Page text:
Periscope Depth

when rattlesnakes lose their skins, and their hearts

UC Davis pepper-spraying cop gets $38K for disability claim:

Former UC Davis police Lt. John Pike has been awarded $38,056 for psychiatric injuries he claimed to have suffered following a 2011 campus pepper-spraying incident that drew worldwide criticism.

[...]

Pike, who was later fired, filed a workers’ compensation claim saying he suffered depression and anxiety over the way he was treated in the wake of the incident.

A psychiatrist, who was agreed upon as an expert by both UC Davis and Pike’s attorney, found Pike suffers from a “moderate” disability and is therefore entitled to workers’ compensation benefits.

In a stipulated settlement entered Oct. 16, Administrative Law Judge Joel Harter ordered the University of California Regents to pay Pike $264.50 per week to reach the total payout, minus $5,700 in legal fees for Pike’s Sacramento attorney.

john-pike
In my continual, perverse desire to put myself in the mindset of the unsympathetic, let’s consider the following:

(1) I won’t say “he was acting under orders” is a defense, because the 20th Century established that it shouldn’t be. But it’s not like Western society spent the years between Nuremberg and Occupy teaching people how to defy authority. So it’s a bit of a shock to do your job for years, do it well enough to become a Lieutenant, and then get fired for doing that job.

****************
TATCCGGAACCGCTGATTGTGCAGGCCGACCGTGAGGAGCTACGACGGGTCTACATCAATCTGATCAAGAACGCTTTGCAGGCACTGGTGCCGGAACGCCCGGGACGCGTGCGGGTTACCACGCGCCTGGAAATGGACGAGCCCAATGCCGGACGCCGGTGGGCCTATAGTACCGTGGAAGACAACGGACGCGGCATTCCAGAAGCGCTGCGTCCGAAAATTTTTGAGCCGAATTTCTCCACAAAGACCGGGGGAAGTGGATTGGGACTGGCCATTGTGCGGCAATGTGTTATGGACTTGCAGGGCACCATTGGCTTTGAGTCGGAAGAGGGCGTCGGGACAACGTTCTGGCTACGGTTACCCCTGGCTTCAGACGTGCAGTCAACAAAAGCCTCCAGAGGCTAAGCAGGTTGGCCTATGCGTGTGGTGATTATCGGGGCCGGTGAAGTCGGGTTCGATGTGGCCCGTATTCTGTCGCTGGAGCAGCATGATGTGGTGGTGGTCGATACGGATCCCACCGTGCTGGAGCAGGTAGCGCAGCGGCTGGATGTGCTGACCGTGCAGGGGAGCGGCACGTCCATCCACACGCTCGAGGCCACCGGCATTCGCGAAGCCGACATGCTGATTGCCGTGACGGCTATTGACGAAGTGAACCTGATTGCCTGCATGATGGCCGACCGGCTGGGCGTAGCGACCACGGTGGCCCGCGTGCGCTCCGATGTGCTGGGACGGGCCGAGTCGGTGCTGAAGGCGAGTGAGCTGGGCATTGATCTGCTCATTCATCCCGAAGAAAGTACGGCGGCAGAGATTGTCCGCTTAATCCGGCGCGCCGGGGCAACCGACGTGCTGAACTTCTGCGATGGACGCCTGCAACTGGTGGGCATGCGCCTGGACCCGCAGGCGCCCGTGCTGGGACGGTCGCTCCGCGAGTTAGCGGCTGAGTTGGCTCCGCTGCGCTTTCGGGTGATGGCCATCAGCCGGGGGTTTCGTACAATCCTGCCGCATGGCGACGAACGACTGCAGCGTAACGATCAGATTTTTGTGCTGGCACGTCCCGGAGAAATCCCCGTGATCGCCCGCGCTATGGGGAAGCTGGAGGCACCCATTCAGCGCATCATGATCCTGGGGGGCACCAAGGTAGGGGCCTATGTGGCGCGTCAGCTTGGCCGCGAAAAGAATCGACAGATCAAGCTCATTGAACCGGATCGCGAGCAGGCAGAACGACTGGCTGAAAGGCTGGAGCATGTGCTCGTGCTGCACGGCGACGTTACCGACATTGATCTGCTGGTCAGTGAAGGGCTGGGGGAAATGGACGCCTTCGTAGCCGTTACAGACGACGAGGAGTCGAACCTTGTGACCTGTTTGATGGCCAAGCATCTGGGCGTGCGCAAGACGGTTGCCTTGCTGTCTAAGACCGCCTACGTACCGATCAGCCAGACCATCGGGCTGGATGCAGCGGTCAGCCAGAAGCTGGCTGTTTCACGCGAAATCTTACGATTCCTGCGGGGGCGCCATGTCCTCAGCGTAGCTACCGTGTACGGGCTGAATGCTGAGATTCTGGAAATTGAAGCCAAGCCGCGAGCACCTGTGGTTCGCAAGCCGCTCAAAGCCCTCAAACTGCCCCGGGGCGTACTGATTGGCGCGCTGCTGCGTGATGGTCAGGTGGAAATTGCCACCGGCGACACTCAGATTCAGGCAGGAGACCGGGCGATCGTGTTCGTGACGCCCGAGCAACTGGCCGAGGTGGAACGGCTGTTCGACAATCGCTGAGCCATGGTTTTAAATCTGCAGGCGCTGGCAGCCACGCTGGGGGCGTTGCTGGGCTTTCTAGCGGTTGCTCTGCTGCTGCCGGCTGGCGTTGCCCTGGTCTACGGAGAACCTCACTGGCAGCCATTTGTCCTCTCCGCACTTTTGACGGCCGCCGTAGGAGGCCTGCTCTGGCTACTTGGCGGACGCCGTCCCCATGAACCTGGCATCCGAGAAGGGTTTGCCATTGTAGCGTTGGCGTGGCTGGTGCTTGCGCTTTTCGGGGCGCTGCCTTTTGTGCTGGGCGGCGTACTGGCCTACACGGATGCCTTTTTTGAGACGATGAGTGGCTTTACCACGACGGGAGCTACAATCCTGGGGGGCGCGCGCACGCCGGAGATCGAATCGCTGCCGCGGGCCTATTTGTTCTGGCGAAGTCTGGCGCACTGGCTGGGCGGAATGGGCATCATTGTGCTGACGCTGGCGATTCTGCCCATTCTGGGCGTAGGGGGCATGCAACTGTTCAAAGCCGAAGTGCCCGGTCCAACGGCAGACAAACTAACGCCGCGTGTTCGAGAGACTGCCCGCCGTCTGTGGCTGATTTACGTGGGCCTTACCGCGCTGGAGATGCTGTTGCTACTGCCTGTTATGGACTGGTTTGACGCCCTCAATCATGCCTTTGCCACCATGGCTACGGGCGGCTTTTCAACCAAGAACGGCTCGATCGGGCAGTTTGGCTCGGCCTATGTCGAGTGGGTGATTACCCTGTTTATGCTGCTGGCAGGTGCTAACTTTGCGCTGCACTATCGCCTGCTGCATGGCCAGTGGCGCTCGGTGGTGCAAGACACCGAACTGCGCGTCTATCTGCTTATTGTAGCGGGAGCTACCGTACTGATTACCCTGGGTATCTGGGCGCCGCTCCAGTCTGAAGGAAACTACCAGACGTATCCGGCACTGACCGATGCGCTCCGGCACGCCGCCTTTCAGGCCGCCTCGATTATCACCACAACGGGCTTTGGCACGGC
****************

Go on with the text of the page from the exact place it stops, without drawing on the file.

(2) This guy received a lot of attention from Anonymous and the like after the incident. The Internet hate machine, when it’s firing on all cylinders, can be pretty traumatic. I think it’s fair recompense for the callousness it takes to OC sitting children in the face, but that doesn’t mean I can watch it function without subdued horror.

So asking “does this guy deserve $38K or not?” is the wrong question. What we ought to be asking is “how was a system created that rewarded and promoted this guy up to the point where he thought it was okay to pepper-spray nonviolent protesters? And what can we do to change that system?” Because from an organizational standpoint alone, promoting this guy, firing him, and then rewarding him isn’t too efficient.

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